Harkin noted the day of his talk was also the anniversary of the Japanese attack on Pearl Harbor. Like that fateful day in 1941, avian flu presents a threat to our national security and our economy, he said. But unlike Pearl Harbor, he said, an avian flu outbreak would not be a sneak attack.
Harkin expressed deep concern over the lack of government attention to the impending pandemic and the lack of state of local preparedness. He said agencies and hospitals are under-funded, understaffed, and ill-equipped to cope with such a pandemic—be it bioterrorism or avian flu. "We need to hire more public health officials: epidemiologists, physicians, laboratory technicians, and others," Harkin said. In addition, "we need to dramatically increase the surge capacity of hospitals all across the country," particularly the emergency room, where 80 percent of patients go first. In the event of an outbreak, he said, patients would need ventilators to help them breathe, but only 105,000 ventilators exist in the United States today, and 75 percent of them already are in use.
Tracing his efforts throughout the year to encourage adoption of an avian flu strategy and to secure government funding, Harkin said Congress overwhelmingly passed the avian flu plan, funded at $8 billion, that he attached to the Labor-Health & Human Services appropriations bill in November. But then, the conservatives in the House removed avian flu funding from that bill, citing no compelling need. "Funding for the Iraq war is not offset…But avian flu—which could kill upwards of a half million Americans—is not an emergency, in the eyes of the House conservative," Harkin said. "The $8 billion I have proposed is less than we spend in two months in Iraq."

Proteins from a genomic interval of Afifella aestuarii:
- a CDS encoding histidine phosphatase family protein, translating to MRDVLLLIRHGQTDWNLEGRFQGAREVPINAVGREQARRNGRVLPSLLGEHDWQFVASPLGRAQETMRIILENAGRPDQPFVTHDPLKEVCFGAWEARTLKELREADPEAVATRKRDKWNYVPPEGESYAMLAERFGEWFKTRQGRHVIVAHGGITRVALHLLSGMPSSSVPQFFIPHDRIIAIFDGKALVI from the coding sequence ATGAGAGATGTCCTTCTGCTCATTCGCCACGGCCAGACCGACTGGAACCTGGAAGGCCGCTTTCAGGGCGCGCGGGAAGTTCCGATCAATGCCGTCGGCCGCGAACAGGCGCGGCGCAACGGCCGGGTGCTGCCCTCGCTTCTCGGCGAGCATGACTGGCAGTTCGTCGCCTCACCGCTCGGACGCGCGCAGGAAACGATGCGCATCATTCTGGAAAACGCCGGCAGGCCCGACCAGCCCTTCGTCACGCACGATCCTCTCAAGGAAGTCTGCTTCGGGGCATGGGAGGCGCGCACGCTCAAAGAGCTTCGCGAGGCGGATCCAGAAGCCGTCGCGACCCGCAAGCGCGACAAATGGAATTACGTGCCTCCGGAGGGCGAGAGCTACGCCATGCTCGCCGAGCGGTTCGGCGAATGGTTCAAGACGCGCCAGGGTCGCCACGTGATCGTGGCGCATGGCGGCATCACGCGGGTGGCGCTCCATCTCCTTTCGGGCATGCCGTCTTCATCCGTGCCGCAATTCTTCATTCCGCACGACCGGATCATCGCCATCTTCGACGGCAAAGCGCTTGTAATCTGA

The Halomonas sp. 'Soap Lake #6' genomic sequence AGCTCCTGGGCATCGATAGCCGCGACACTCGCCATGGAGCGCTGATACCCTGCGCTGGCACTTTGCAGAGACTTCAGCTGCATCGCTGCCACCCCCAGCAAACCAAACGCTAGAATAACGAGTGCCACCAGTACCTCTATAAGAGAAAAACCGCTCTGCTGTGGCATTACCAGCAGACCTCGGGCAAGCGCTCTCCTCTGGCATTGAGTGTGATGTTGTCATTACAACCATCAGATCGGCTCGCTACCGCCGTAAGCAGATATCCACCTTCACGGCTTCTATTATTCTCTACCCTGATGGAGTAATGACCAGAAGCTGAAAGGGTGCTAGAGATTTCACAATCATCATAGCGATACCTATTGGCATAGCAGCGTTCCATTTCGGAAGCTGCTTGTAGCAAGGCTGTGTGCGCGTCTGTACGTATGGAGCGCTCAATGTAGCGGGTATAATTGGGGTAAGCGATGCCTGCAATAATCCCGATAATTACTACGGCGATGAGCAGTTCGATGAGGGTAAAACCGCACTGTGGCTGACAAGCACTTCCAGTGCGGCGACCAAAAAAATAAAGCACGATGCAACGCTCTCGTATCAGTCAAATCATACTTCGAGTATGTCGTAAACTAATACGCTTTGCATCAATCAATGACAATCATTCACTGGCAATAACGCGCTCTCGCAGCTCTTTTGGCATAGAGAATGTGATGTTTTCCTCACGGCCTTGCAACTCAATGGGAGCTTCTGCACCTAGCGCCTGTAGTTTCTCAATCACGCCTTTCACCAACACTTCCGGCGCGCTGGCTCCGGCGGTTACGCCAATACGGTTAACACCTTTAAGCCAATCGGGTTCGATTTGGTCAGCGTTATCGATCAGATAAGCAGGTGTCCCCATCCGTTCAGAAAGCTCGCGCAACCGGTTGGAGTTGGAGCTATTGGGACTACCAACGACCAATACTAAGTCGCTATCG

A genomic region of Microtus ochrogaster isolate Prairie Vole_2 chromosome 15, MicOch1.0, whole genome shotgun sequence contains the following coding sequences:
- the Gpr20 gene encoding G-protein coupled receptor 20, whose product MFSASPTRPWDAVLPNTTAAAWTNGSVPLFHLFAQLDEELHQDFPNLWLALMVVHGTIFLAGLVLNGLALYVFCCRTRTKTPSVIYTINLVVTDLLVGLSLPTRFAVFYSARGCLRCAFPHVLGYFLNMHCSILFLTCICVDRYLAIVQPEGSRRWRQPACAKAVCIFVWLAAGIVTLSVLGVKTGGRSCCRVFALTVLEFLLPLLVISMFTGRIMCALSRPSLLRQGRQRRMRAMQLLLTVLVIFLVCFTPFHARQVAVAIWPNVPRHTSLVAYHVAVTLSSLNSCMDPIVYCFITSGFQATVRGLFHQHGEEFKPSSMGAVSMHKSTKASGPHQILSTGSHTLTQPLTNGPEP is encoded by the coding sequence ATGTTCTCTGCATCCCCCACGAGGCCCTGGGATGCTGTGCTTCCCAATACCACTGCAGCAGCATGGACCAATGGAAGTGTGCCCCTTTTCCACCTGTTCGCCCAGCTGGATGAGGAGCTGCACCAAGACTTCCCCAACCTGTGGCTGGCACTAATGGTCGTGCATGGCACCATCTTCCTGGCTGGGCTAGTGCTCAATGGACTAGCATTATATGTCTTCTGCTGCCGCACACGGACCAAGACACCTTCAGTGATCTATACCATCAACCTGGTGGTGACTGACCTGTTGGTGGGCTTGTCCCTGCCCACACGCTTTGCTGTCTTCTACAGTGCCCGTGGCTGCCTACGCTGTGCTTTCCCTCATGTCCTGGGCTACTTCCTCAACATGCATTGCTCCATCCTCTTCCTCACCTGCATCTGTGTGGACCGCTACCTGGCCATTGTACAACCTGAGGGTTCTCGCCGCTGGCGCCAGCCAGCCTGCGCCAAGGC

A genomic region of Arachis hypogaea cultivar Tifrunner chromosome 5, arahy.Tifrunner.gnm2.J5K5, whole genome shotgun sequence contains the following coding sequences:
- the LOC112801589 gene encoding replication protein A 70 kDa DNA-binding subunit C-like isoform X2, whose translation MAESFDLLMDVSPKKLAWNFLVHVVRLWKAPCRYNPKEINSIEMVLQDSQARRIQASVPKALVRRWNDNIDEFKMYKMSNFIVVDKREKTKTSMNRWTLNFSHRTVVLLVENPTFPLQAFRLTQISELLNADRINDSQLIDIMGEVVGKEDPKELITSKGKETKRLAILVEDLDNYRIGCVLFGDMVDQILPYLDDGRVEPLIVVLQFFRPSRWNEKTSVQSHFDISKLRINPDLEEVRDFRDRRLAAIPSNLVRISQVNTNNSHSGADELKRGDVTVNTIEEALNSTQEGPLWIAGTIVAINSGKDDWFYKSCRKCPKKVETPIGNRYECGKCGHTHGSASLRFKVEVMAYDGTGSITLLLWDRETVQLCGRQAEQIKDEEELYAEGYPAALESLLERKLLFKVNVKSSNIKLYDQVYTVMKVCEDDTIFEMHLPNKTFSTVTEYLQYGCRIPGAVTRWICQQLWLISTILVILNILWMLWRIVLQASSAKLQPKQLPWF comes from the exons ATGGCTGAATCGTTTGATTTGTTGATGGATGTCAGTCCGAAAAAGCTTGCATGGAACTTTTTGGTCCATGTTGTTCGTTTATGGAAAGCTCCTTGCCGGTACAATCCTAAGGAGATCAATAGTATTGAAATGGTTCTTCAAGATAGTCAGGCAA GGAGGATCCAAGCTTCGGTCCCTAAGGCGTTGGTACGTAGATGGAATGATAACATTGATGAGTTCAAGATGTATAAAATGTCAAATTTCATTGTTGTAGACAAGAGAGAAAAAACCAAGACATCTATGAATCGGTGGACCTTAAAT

In the end, the President requested $7.1 billion for avian flu funding, (note: later in December Congress approved $3.8 billion of that request so far), which Harkin alleges fails to address state and local needs. The plan outlines four basic goals: 1. Create an emergency tripwire: Bolstering international surveillance of outbreaks overseas facilitates early detection of the virus and its path. 2. Improve vaccine-production infrastructure in the United States: Currently, only one plant produces flu vaccine in this country. 3. Stockpile vaccines and anti-viral medications. 4. Strengthen state and local public health infrastructure so that medicines and care can be delivered in an emergency.
Harkin said this pandemic would require a federal response, disagreeing with the President's proposal for each state to build and pay for its own stockpile of antiviral medicines. "Some states can't afford it," he said. "Does that mean that neighboring states can't get help if they have an outbreak first? We should have a national stockpile and a national quick-response plan that will deliver the drugs to wherever an outbreak occurs." And in addition to vaccines and antiviral drugs, Harkin said the federal government will also need to provide thousands of extra health care professionals and mobile hospitals.
"In World War II, we built the Pentagon in six months," Harkin said. "To beat an avian flu pandemic, we need that same sense of crisis and can-do commitment. And we need to get moving now."
- U.S. Senate